Assad's troops slaughtered us like sheep, claim refugees


Alastair Beach,John Lichfield
Tuesday 06 March 2012 01:00
Syrian refugee Hassana Abu Firas with her family at the Lebanese-
Syrian border village of Qaa. Up to 2,000 Syrians have poured across the border in the past two days
Syrian refugee Hassana Abu Firas with her family at the Lebanese- Syrian border village of Qaa. Up to 2,000 Syrians have poured across the border in the past two days

Refugees fleeing though farmland from marauding Syrian troops have claimed forces loyal to Bashar al-Assad are committing war crimes against civilians in Homs, slitting the throats of children and slaughtering their victims "like sheep".

Human rights groups have said that gunmen who seized the Homs district of Baba Amr last week were rounding up anyone over the age of 14, torturing them and killing them.

The Independent, meanwhile, has spoken to activists inside the city who have said that dozens of civilians have been savagely murdered during the past few days by the feared shabiha militias.

Yesterday there were further reports of atrocities, with some of the 2,000 refugees who have fled across the border to neighbouring Lebanon in the past two days telling the BBC that young children who had remained in Baba Amr had their throats cut by advancing troops.

One mother said that soldiers had detained 36 men and boys on Friday before executing them. Her husband saw a soldier pin down their 12-year-old son's head with a boot while another slit his throat. "I could hear their screams," he said. Another woman said: "They took our husbands. They took them at a checkpoint. They will slaughter them like sheep."

In further evidence of the catalogue of horrors being meted out by the Syrian regime, Channel 4 News reported the torture of patients in government hospitals. The report, based on footage smuggled out of Syria, included testimony from one medical worker who described the torture of patients in the wards: "They twist the feet until the leg breaks."

Last night, volunteers from the International Committee of the Red Cross were still waiting for government approval to enter the devastated neighbourhood of Baba Amr. Locals say the Syrian regime's reluctance to grant the Red Cross access is due to the "clean-up" being conducted by government forces. Damascus claims its generals are trying to clear up the wreckage left by terrorists and armed groups.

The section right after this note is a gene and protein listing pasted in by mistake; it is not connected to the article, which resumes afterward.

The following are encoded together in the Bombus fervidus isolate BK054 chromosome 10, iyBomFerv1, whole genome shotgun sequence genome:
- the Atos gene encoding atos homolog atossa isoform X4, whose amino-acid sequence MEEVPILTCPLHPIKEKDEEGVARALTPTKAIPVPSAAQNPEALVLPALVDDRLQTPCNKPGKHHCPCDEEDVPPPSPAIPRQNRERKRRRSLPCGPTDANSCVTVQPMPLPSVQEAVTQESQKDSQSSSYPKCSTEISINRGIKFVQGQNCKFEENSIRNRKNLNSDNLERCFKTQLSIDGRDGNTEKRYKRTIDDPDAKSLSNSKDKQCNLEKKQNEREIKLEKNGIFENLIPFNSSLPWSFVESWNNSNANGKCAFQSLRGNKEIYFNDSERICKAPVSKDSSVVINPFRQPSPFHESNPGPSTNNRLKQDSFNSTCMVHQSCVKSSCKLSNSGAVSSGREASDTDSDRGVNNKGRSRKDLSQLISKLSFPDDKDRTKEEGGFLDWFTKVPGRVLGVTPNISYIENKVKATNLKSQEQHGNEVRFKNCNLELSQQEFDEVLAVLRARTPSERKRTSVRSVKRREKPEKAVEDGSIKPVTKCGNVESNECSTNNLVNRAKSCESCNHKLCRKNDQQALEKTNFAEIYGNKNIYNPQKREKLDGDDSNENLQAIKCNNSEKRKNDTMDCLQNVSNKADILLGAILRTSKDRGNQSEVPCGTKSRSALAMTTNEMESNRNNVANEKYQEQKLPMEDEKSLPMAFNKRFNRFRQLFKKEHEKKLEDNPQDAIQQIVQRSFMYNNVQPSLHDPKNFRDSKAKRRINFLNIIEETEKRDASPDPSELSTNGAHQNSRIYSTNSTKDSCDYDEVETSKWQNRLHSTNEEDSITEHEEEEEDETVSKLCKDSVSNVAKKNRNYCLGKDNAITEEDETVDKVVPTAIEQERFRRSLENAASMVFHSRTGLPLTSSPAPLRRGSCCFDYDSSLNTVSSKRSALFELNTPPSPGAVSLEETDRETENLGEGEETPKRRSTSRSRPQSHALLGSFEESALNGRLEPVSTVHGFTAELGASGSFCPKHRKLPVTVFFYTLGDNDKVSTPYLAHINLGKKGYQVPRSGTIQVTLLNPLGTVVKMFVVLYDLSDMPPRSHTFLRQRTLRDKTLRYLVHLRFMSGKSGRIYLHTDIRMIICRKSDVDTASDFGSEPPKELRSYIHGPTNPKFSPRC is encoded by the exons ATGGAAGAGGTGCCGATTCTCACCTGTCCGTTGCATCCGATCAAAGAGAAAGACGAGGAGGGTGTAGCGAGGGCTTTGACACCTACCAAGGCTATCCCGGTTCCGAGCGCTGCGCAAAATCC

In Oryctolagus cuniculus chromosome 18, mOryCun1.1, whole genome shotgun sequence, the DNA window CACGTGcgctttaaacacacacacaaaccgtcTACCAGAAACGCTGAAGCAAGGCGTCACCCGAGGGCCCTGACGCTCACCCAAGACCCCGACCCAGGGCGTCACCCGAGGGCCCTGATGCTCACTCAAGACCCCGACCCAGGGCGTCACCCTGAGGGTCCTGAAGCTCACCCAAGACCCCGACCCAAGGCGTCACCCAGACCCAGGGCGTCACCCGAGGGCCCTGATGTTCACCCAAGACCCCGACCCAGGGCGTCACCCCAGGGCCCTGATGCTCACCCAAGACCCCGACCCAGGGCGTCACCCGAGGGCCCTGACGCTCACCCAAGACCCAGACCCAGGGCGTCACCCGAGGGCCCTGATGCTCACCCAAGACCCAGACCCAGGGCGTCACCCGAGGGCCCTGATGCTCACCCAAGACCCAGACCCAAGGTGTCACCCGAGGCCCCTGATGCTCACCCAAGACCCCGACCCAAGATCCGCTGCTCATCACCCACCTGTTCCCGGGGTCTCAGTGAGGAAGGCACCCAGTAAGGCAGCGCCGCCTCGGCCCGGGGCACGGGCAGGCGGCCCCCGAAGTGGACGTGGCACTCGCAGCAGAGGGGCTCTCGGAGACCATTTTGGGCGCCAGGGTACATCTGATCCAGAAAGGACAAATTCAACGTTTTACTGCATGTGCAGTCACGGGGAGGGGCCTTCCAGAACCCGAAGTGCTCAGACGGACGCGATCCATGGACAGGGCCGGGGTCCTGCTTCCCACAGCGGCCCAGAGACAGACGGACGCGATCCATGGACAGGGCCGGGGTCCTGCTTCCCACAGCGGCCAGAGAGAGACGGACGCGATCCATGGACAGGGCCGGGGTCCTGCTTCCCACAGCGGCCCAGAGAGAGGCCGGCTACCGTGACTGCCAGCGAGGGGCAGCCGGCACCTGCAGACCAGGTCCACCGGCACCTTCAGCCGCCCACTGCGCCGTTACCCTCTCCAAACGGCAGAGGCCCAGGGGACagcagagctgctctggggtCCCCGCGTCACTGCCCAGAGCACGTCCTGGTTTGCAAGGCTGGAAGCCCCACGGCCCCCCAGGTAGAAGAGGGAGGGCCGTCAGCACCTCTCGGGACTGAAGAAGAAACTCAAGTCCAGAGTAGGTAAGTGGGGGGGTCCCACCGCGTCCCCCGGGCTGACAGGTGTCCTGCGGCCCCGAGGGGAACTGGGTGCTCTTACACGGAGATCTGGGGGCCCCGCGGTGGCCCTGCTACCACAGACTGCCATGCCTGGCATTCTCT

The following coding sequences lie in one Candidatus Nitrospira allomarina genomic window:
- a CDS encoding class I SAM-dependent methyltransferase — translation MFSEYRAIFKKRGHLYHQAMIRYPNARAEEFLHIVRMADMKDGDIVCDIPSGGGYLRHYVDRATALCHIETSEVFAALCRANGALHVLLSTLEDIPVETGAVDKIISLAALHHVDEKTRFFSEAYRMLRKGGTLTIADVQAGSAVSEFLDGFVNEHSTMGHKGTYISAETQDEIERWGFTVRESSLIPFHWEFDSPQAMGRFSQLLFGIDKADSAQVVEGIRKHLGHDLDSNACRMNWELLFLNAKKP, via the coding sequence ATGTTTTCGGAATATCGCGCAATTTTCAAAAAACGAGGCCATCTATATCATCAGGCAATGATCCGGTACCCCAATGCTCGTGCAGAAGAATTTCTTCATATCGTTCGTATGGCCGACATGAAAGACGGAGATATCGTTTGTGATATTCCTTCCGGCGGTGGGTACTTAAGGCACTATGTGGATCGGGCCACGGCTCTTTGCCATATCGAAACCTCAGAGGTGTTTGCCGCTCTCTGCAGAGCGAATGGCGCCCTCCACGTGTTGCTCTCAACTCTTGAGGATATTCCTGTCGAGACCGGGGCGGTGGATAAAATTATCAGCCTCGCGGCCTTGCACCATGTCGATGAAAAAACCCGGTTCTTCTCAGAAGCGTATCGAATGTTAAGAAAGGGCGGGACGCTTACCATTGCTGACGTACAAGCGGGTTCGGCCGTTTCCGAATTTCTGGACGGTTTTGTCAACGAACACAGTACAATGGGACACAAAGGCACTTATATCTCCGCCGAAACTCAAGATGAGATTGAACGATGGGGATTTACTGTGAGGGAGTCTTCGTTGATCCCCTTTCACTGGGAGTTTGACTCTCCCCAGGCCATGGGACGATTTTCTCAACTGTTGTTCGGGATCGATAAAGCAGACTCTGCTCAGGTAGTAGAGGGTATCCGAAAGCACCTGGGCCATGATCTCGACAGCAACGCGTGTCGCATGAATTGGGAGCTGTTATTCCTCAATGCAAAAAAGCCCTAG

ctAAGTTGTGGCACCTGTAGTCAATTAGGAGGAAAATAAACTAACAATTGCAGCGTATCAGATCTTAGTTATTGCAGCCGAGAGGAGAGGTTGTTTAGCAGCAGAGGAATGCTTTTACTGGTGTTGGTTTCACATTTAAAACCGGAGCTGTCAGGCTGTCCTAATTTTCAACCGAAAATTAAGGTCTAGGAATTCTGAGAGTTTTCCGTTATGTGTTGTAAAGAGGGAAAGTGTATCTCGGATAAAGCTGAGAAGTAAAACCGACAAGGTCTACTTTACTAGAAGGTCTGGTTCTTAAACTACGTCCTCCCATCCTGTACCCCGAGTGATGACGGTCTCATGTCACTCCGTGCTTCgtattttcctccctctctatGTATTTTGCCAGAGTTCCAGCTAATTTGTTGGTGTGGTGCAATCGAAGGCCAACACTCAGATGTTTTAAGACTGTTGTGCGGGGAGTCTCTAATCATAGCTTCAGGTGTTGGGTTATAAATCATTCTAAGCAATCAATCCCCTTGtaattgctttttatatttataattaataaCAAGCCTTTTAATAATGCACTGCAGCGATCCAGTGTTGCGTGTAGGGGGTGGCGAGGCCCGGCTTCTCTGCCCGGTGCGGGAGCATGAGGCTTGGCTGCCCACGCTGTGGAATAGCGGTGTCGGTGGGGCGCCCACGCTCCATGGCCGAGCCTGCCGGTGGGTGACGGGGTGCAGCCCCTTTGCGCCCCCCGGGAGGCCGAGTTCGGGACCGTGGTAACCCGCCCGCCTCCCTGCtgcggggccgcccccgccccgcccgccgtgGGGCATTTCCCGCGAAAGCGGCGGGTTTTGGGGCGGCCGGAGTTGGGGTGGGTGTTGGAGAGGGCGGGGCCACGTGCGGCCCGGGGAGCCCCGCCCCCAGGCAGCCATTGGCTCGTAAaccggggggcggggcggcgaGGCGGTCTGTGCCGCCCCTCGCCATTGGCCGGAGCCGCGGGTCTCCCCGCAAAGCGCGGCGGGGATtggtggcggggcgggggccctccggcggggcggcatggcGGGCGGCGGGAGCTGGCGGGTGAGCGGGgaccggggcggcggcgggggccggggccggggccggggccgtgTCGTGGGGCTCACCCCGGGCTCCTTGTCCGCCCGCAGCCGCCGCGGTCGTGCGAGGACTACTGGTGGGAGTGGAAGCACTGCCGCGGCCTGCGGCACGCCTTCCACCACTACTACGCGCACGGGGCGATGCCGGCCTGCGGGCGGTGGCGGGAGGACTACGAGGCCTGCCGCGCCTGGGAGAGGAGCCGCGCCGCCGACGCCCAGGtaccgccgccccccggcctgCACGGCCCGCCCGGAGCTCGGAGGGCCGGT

The regime's crackdown continued yesterday as hundreds of troops were dispatched to Deraa, the southern city which was the cradle of Syria's uprising.

As diplomatic pressure continued to mount on the Syrian regime, China announced it would be dispatching an envoy to Damascus in a bid to halt the bloodshed. Baathist officials also bowed to international insistence that two other envoys previously snubbed by President Assad be granted entry – former UN Secretary-General Kofi Annan and UN humanitarian chief Valerie Amos.

Meanwhile the French foreign ministry yesterday dismissed as "completely without foundation" a report in a Lebanese newspaper that 13 "French officers" had been captured inside Syria.

However, Syrian opposition sources said there were more reliable reports that one French special forces officer had been "kidnapped" several days ago by Syrian troops on the Syria-Lebanon border. There have been reports in the French press of French agents or special forces operating in Lebanon close to Syria but these have not been officially confirmed in Paris.

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